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Details:

Canon RP

I built a somewhat heavy lens attachment that mounts to the filter ring. This is fine with my old 85mm f1.8 as the filter ring is directly on the lens body.

I recently got a 35mm f1.8 macro lens - here the filter ring is on the lens element that moves when focusing. As a result I cannot use my lens attachment (it struggles to move the element and causes a lens error.)

Questions:

  • Is there term which denotes whether the filter ring moves during focusing? (Is this implied by the "macro" notation?)
  • Can you recommend for 35mm or thereabouts lens whose filter ring is fixed to the lens body? (Or at least does not stress the internal motor when focusing.)
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    Can you recommend for 35mm or thereabouts lens whose filter ring is fixed to the lens body? What mount? For Canon EF-S there is a 35mm macro – xenoid Nov 26 '20 at 7:38
  • You can use a polarizer filter where you remove the glass, inserted between the lens and the attachment. The lens will make the back ring turn but not the front. Of course these are not really meant to support the weight of you apparatus. – xenoid Nov 26 '20 at 7:41
  • This is an X→Y problem. The issue probably isn't whether the filter ring moves or not, it's probably whether the lens focuses using "focus-by-wire" or a mechanical connection when manually focusing. – Michael C Nov 28 '20 at 16:53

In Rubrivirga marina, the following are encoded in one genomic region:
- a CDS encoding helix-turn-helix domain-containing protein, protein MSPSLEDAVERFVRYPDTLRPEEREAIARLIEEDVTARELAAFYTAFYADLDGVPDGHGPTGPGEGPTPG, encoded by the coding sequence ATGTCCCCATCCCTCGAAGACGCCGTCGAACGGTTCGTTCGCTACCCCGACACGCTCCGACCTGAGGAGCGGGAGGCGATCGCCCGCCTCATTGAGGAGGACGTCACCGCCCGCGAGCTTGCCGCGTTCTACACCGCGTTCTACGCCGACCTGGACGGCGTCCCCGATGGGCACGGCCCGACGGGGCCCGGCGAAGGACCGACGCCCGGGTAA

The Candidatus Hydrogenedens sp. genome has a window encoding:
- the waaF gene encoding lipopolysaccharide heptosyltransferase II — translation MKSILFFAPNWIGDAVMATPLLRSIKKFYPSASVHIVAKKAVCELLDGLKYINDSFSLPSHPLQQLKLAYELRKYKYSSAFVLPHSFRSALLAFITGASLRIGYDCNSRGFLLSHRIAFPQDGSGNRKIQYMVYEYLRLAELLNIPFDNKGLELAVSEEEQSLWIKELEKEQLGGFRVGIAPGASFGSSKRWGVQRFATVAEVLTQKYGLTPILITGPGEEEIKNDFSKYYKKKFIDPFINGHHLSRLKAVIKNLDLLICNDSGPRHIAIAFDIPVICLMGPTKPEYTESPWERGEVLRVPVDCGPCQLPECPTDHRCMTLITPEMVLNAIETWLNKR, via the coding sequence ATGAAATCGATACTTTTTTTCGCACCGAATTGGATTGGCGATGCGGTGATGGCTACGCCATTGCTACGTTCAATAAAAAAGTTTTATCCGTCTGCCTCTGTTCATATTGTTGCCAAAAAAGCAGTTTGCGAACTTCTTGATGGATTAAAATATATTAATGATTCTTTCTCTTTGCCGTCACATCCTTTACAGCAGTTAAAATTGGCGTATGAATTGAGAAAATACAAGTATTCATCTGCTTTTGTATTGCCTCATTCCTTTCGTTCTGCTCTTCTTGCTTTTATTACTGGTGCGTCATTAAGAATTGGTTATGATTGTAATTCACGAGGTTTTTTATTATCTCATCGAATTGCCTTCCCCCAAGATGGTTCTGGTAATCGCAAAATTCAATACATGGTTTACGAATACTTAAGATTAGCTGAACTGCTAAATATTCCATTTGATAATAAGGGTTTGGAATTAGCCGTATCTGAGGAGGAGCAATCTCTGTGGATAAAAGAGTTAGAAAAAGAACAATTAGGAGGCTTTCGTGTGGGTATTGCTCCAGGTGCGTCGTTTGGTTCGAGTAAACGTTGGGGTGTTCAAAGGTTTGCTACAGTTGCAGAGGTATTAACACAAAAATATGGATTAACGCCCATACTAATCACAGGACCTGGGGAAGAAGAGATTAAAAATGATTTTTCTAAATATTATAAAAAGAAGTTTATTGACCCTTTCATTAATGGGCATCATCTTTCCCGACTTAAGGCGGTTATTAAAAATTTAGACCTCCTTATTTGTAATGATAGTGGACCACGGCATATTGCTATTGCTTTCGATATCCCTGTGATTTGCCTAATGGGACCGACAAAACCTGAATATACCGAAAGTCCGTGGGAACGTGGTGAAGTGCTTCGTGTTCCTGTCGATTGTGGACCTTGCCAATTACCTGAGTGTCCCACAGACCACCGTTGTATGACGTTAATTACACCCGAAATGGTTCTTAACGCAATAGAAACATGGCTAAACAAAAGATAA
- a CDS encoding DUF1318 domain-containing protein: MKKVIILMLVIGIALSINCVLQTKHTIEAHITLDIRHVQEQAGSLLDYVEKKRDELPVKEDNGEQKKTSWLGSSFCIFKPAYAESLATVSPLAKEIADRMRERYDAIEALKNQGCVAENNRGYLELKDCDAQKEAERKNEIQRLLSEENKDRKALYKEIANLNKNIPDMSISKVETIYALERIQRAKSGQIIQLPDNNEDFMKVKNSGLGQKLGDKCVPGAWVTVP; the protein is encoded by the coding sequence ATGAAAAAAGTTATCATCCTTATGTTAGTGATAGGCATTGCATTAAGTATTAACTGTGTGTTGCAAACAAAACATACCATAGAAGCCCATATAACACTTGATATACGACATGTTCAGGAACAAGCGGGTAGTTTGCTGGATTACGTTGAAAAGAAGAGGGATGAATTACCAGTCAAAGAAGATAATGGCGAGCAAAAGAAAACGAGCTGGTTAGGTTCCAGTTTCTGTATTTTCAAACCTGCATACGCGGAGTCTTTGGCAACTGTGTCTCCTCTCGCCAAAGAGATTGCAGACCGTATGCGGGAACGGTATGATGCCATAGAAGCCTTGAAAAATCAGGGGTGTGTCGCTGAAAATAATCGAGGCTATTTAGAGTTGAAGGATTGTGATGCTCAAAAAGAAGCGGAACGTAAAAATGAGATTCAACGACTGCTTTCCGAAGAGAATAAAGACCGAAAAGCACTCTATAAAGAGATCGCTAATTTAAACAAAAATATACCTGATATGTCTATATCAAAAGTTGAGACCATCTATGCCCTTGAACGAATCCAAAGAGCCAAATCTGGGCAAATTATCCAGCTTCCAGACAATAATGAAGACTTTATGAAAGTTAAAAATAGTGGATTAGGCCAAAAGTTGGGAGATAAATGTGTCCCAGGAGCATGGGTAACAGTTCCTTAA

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"Internal focusing" is the term for that and it is rather common. Certainly a lot more so than "internal zooming" which makes a lens bulkier for transport and thus is comparatively rare for large zoom ranges. Off the cuff I remember the Panasonic DMC-FZ50 as a superzoom camera with both internal focusing and zooming.

To have either action "internal", the position of the front lens group cannot significantly involved in the zooming or focusing action. Since macro lenses are focusing at very short distances (while having a much larger focusing range than a "normal" lens with additional closeup lens at the front would have), sacrificing space in front of a principal focusing group by adding a non-focusing group may be particularly unwanted, so they are a slightly more likely candidate for non-internal focusing.

  • Usually, internal focusing means the front of the lens doesn’t move in and out when focusing. To a first approximation the fronts of internal focusing also don’t rotate. But many lenses that don’t rotate the front when focusing are not internal focusing and change distance to subject when focusing. – Bob Macaroni McStevens Nov 26 '20 at 0:52

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